Dr. Armin Falk, an economist at the university of Bonn, proposed a “theory of reciprocity” in the February 2006 issue of “Games and Economic Behavior” in which he proposed that people invariably reward kind actions and punish unkind ones. He claims that people evaluate the kindness of an action not only by its consequences, but also by its underlying intention. His theory explains why results and outcomes tend to be fair (satisfactory to each party) when both parties are mutually active, and unfair when one party coerces the other. Though some might say that the findings were commonsense, the theory is the foundation for relationship selling.
The purpose of communication is to convey information from one person to another. Through the choice of written and spoken words, ideas, concepts, emotions, thoughts, and opinions are exchanged. Unfortunately, miscommunication is common – the listener or reader fails to understand what is said or written. Dale Carnegie, author of “How to Make Friends and Influence People,” said, “90 percent of all management problems are caused by miscommunication.”
When you consider the tensions between men and women, young and old, friends, and family members, it seems that most people are guilty of poor communication. But it’s possible to develop effective communication skills by learning how to speak and write simply and clearly, using plain language that’s easily understood by most people.
“If you have time, try to mow the lawn this afternoon,” said the father as he walked out the door to go to his office. His teenage son, head down, concentrating on breakfast, grunts in reply, “Uh-huh.” To the father’s dismay, the yard remained untouched when he returned home. The son, when confronted by his angry father, excused his lack of action with the explanation, “You said ‘if I had time,’ and I was at the mall all day.”
This scene is repeated every day in thousands of homes across the country. The father was guilty of not saying what he really meant: His intent was to instruct his son to cut the grass that afternoon, even if that meant he had to rearrange his schedule or miss another activity. In an effort to avoid seeming controlling, the father added the false condition “if you have time,” expecting his son to interpret the underlying meaning of his statement. His son naturally focused on the conditional “if you have time,” rather than the direction ”mow the lawn.” As a consequence, both parties felt unfairly treated by the other.
Similar misunderstandings arise at work, in schools, on the playground, and at home. Whether in speaking or writing, misunderstandings arise due to poor word choice and the failure to realize that communication includes two equally critical components: the speaker and the listener, or the writer and the reader. As the NBA Hall of Fame coach of the Boston Celtics Red Auerbach said, “It’s not what you tell them…it’s what they hear.”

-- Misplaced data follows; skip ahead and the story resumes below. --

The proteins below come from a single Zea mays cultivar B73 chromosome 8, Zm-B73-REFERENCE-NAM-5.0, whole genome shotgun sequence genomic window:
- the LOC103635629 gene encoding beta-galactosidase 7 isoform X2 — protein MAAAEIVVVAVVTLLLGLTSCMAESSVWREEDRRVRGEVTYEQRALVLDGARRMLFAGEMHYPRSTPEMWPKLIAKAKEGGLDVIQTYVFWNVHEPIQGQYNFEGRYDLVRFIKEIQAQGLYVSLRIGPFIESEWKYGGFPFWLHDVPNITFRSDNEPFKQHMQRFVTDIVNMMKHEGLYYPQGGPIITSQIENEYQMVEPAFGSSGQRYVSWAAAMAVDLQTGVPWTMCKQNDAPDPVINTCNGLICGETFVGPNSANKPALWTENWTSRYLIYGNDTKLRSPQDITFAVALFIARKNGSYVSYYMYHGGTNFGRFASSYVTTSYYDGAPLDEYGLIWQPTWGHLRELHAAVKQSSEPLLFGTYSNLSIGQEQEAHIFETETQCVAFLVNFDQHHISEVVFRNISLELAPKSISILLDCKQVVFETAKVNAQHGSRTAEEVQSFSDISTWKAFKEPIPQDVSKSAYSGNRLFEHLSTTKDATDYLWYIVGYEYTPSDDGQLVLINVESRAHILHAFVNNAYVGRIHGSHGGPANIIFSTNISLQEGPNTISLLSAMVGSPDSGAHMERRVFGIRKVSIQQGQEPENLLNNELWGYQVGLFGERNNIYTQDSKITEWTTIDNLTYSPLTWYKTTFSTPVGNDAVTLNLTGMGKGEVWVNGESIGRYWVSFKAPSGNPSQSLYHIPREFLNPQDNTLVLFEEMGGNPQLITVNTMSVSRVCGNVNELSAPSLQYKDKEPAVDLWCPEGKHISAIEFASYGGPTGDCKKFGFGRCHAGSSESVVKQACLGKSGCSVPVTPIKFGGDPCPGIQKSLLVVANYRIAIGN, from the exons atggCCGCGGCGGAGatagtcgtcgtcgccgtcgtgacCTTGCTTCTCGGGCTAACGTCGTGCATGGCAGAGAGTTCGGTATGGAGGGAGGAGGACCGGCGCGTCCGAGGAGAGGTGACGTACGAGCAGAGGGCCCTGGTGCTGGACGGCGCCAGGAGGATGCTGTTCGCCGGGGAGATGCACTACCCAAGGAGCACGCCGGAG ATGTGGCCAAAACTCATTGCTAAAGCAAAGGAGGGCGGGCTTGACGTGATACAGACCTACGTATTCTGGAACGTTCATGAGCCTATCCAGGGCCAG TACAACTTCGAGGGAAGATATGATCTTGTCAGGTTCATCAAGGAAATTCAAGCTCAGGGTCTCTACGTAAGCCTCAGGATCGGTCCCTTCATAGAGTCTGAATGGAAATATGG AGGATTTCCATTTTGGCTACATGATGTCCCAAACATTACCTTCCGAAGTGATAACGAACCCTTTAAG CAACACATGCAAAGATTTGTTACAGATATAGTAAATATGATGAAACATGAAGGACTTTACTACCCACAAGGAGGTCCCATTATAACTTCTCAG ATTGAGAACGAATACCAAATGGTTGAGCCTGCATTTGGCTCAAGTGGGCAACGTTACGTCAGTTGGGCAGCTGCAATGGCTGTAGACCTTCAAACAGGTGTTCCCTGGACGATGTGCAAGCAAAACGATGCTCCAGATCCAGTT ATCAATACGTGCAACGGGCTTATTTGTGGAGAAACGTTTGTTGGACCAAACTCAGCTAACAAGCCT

Historically, exchanges of value – barter systems – were done face-to-face so that participants could instantly verify the respective physical properties being exchanged. As purchasers and sellers became geographically distant, agents or trusted third-parties acting on behalf of the participants became necessary to verify the quantity or quality of the property being transferred. For example, credit card issuers are examples of a third-party standing in for a buyer, guaranteeing to the seller that the buyer’s funds are good.
The growth of the Internet and the proliferation of digital transactions have exposed many limitations to traditional currencies and exchange systems in the borderless, electronic world. Current limitations include high expenses, time delays, and security risks. These limitations are particularly egregious when the transactions involve parties on each side of the globe, different national currencies, and complex products.
The idea of an international currency – independent of a country or central bank and designed for a globalized economy – has fascinated economists, business executives, computer experts, and anti-government advocates for years. The ideal currency would provide anonymity to its holders, protection from inflation, and security from theft and fraud. These ideals led to the concept of a digital currency, enabling the concept of cash or cash equivalent to be used over the Internet.
Bitcoins (BTC), the latest and most popular outcome of efforts to create a practical digital currency, first appeared in 2009 with an initial issue of 2,625,000. As of December 7, 2013, there were 12,091,050 BTCs, each with a value of $736.61 USD.
The website Shopify recently listed 75 specialty retailers that accept bitcoins, and Forbes announced its “Top 10 Bitcoin Merchant Sites,” including website development software developer WordPress. Even Baidu, Inc., China’s biggest search engine, accepted bitcoins until the nation’s central bank banned the use or ownership of the currency by financial institutions.
Description of Bitcoins
According to Anthony Gallippi, CEO of Bitpay payment processor, “Bitcoin is a more secure, faster, and more affordable option for transferring funds.” In technical terms, bitcoins are a math-based, finite, verifiable, open-sourced, decentralized virtual currency that relies upon cryptography for security. Read more . . .